Just as with some other concerns in my life, I need to adjust my thinking about this daily routine. For if I continue to focus on my frustration, we’ll never make any headway, the dog or me. If I see only what’s going wrong—dog not training as fast as I would like—I won’t notice what’s going just fine—dog making some progress and spring on its way.
Lately I’ve been feeling put upon, what with Precious being sick, and my books not being published. Granted, I haven’t written them yet, but several authors just had readings in town and I’m hooked on the acclaim and the accomplishment, not the hard work and the hustle.
So this morning, while Norval splayed himself on the pavement, I listened to the birds and admired the trees about to burst. I gave thanks to God for the progress Precious is making with his cancer treatments, and for my writing that has been published. I waved at the new neighbor, and wandered down memory lane upon seeing the forsythia on the corner, as that particular yellow always takes me straight back to Grandmother Lyles’ house on South Ninth Street in Oxford, Mississippi.
These are simple things, and they may sound hokey to you. But such small shifts led to my looking heavenward and saying a prayer, instead of cursing under my breath. They reminded me how adorable Norval is most of the time, and what he means to Precious and me. They convinced me that pulling on the leash was not the answer. Waiting was the answer. And so I did.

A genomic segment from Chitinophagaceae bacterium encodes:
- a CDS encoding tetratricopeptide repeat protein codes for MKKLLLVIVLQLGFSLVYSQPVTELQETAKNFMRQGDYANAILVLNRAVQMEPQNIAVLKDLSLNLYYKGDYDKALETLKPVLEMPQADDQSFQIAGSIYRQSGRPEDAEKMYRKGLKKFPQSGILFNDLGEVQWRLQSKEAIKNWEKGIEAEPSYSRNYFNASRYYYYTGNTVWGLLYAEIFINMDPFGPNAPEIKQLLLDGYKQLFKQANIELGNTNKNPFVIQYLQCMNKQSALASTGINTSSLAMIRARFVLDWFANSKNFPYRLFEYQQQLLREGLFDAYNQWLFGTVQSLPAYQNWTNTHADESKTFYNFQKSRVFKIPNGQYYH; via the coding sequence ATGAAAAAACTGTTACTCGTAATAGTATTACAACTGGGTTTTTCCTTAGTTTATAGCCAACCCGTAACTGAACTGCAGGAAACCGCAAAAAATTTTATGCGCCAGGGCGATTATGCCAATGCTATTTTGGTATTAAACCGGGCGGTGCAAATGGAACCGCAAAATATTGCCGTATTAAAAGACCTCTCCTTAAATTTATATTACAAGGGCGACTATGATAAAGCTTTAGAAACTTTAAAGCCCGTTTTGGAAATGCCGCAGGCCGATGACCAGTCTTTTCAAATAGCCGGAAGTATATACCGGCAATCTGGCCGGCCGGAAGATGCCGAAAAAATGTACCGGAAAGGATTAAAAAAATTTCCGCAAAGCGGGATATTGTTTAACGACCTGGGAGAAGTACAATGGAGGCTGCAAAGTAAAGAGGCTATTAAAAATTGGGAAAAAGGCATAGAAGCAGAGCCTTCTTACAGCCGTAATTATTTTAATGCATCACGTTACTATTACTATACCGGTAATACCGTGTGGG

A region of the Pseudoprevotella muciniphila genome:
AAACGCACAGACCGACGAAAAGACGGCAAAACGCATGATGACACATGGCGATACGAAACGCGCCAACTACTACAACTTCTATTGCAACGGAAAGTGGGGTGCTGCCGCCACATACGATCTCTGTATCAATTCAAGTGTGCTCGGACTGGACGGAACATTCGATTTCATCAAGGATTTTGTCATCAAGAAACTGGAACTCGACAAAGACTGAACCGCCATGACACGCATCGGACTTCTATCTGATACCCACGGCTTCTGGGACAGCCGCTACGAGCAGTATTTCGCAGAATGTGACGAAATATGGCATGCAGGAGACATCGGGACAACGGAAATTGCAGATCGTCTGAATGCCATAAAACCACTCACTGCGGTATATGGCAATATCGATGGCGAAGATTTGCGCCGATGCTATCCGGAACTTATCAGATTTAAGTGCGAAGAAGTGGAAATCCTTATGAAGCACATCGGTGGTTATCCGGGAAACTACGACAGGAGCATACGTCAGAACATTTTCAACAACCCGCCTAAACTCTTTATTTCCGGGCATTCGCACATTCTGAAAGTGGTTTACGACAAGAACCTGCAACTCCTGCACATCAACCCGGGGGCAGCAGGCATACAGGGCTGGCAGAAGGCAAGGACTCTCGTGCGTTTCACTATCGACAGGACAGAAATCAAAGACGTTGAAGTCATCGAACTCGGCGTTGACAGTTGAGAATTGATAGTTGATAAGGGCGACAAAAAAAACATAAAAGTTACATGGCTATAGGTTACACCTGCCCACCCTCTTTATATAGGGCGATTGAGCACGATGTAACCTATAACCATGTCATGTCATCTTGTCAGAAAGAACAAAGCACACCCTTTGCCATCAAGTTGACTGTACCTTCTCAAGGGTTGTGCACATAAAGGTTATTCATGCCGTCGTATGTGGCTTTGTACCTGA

Eventually, Norval deigned to move, and we made it back home at our own pace, one paw in front of the other, with our behavior, and our gratitude, intact.
When I tell people my husband has been receiving treatment for cancer, many ask—almost reflexively—“What kind?”
After thoughtful consideration, much of it conducted in waiting rooms, doctors’ offices, and pharmacy lines, I’ve decided this is not the most appropriate, or helpful, response.
At fifty-seven, I am sometimes fixated on causes of death for folks my age and younger. Hoping, I guess, that I might avoid their fates if I just have the facts. Take a different route, get a second opinion, stop the unhealthy habit.
So I get it, the curiosity. I just don’t like it.
If the answer to the question “What kind of cancer?” turns out to be one of the more aggressive types, will you label my husband a goner? If it’s categorized as “lifestyle related,” will you condemn him?
Each time I’m asked this question, I’m taken back to occasions when I’ve inquired, or wondered, upon hearing such announcements from others. All the times I made assumptions. I hope I never do that again.
From where I sit now, in a chair beside my husband as he receives chemotherapy infusions or next to him on the couch as he rests after radiation, the only real question is, “What can I do?”
The dream came over the weekend, the one with her dead mother in it. MayBelle hasn’t dreamed about her mother regularly in the two years since her death, although MayBelle often senses her mother’s spirit with her. And certainly she feels her mother’s influence, even lives it out. On separate occasions just last week, MayBelle quoted her mother to a friend, heeded a piece of advice delivered decades ago, and missed her with such fierceness that she had to step outside a restaurant to collect herself.